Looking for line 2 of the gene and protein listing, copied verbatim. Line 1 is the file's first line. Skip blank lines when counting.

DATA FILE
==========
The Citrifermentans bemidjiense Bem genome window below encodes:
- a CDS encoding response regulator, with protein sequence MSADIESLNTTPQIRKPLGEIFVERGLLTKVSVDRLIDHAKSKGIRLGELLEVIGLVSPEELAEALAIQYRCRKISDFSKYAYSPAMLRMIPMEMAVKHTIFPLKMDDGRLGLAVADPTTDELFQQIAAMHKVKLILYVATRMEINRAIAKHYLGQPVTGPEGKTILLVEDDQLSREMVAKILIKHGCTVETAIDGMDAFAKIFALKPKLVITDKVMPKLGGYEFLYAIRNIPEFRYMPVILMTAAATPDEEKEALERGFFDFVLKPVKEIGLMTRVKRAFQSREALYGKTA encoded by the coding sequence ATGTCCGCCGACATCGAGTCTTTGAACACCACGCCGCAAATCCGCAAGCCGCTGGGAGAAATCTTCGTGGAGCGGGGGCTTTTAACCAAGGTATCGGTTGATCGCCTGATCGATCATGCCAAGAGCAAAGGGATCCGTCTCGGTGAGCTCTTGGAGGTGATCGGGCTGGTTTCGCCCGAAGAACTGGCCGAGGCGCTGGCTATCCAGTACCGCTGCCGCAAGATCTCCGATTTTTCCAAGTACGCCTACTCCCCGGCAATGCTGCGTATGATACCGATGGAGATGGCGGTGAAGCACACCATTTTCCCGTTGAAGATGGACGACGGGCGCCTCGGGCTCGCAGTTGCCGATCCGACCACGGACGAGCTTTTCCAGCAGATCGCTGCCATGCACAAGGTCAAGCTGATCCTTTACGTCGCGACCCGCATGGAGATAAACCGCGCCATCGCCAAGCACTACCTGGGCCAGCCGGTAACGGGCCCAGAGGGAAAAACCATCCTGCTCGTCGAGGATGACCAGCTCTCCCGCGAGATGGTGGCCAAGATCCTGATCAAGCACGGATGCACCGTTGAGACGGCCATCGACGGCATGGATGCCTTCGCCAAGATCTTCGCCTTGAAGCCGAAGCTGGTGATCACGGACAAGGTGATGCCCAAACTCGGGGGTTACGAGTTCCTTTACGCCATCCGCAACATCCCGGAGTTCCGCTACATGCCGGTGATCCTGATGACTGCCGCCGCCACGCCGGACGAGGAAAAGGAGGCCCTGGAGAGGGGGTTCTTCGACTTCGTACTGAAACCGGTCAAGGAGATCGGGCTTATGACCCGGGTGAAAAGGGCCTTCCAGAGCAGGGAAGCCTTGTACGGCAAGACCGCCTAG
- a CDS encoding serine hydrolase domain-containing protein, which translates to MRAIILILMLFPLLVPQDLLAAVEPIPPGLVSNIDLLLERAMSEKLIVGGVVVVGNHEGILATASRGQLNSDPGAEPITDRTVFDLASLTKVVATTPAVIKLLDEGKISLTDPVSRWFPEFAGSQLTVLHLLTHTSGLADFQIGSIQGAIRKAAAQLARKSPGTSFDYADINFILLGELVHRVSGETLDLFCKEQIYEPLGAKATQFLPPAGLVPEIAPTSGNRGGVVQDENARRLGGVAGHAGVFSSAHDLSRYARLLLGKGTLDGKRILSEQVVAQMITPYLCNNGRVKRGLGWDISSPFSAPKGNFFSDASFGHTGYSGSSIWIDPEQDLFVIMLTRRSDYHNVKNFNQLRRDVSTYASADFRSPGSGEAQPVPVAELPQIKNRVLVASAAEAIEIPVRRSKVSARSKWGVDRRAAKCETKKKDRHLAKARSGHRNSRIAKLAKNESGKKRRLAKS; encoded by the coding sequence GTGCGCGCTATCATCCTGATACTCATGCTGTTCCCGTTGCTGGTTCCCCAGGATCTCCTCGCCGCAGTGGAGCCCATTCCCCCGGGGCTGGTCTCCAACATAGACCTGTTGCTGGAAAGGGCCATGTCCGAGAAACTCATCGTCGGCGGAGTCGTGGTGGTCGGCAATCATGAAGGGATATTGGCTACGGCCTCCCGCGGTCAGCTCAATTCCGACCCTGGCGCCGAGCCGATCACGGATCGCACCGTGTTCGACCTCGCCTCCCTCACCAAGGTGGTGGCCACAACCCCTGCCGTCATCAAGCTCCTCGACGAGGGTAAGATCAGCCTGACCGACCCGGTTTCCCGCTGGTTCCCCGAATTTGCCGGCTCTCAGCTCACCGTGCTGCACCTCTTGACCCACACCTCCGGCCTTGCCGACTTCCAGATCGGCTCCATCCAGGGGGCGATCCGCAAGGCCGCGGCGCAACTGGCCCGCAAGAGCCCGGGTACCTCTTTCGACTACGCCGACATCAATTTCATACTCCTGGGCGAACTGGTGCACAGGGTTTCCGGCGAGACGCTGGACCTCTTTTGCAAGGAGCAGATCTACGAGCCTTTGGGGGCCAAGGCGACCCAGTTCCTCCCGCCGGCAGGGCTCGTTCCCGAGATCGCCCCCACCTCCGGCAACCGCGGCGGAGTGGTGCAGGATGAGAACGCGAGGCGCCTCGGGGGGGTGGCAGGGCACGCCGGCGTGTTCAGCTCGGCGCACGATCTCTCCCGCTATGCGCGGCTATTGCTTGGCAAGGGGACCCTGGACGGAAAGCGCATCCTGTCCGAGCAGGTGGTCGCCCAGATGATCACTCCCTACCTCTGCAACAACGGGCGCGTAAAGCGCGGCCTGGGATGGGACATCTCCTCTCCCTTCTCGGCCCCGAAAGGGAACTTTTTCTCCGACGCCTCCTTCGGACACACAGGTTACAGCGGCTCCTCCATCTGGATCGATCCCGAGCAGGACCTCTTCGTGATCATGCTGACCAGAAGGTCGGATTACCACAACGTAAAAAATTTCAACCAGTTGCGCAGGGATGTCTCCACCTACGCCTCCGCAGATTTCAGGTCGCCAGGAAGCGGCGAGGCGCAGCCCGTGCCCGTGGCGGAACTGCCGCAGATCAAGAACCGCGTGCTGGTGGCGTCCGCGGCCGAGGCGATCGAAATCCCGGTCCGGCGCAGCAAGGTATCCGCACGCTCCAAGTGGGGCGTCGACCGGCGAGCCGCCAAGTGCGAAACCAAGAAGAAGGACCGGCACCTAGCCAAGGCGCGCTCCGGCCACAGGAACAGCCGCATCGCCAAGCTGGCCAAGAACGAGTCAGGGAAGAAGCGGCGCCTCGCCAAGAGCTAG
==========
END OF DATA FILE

- a CDS encoding response regulator, with protein sequence MSADIESLNTTPQIRKPLGEIFVERGLLTKVSVDRLIDHAKSKGIRLGELLEVIGLVSPEELAEALAIQYRCRKISDFSKYAYSPAMLRMIPMEMAVKHTIFPLKMDDGRLGLAVADPTTDELFQQIAAMHKVKLILYVATRMEINRAIAKHYLGQPVTGPEGKTILLVEDDQLSREMVAKILIKHGCTVETAIDGMDAFAKIFALKPKLVITDKVMPKLGGYEFLYAIRNIPEFRYMPVILMTAAATPDEEKEALERGFFDFVLKPVKEIGLMTRVKRAFQSREALYGKTA encoded by the coding sequence ATGTCCGCCGACATCGAGTCTTTGAACACCACGCCGCAAATCCGCAAGCCGCTGGGAGAAATCTTCGTGGAGCGGGGGCTTTTAACCAAGGTATCGGTTGATCGCCTGATCGATCATGCCAAGAGCAAAGGGATCCGTCTCGGTGAGCTCTTGGAGGTGATCGGGCTGGTTTCGCCCGAAGAACTGGCCGAGGCGCTGGCTATCCAGTACCGCTGCCGCAAGATCTCCGATTTTTCCAAGTACGCCTACTCCCCGGCAATGCTGCGTATGATACCGATGGAGATGGCGGTGAAGCACACCATTTTCCCGTTGAAGATGGACGACGGGCGCCTCGGGCTCGCAGTTGCCGATCCGACCACGGACGAGCTTTTCCAGCAGATCGCTGCCATGCACAAGGTCAAGCTGATCCTTTACGTCGCGACCCGCATGGAGATAAACCGCGCCATCGCCAAGCACTACCTGGGCCAGCCGGTAACGGGCCCAGAGGGAAAAACCATCCTGCTCGTCGAGGATGACCAGCTCTCCCGCGAGATGGTGGCCAAGATCCTGATCAAGCACGGATGCACCGTTGAGACGGCCATCGACGGCATGGATGCCTTCGCCAAGATCTTCGCCTTGAAGCCGAAGCTGGTGATCACGGACAAGGTGATGCCCAAACTCGGGGGTTACGAGTTCCTTTACGCCATCCGCAACATCCCGGAGTTCCGCTACATGCCGGTGATCCTGATGACTGCCGCCGCCACGCCGGACGAGGAAAAGGAGGCCCTGGAGAGGGGGTTCTTCGACTTCGTACTGAAACCGGTCAAGGAGATCGGGCTTATGACCCGGGTGAAAAGGGCCTTCCAGAGCAGGGAAGCCTTGTACGGCAAGACCGCCTAG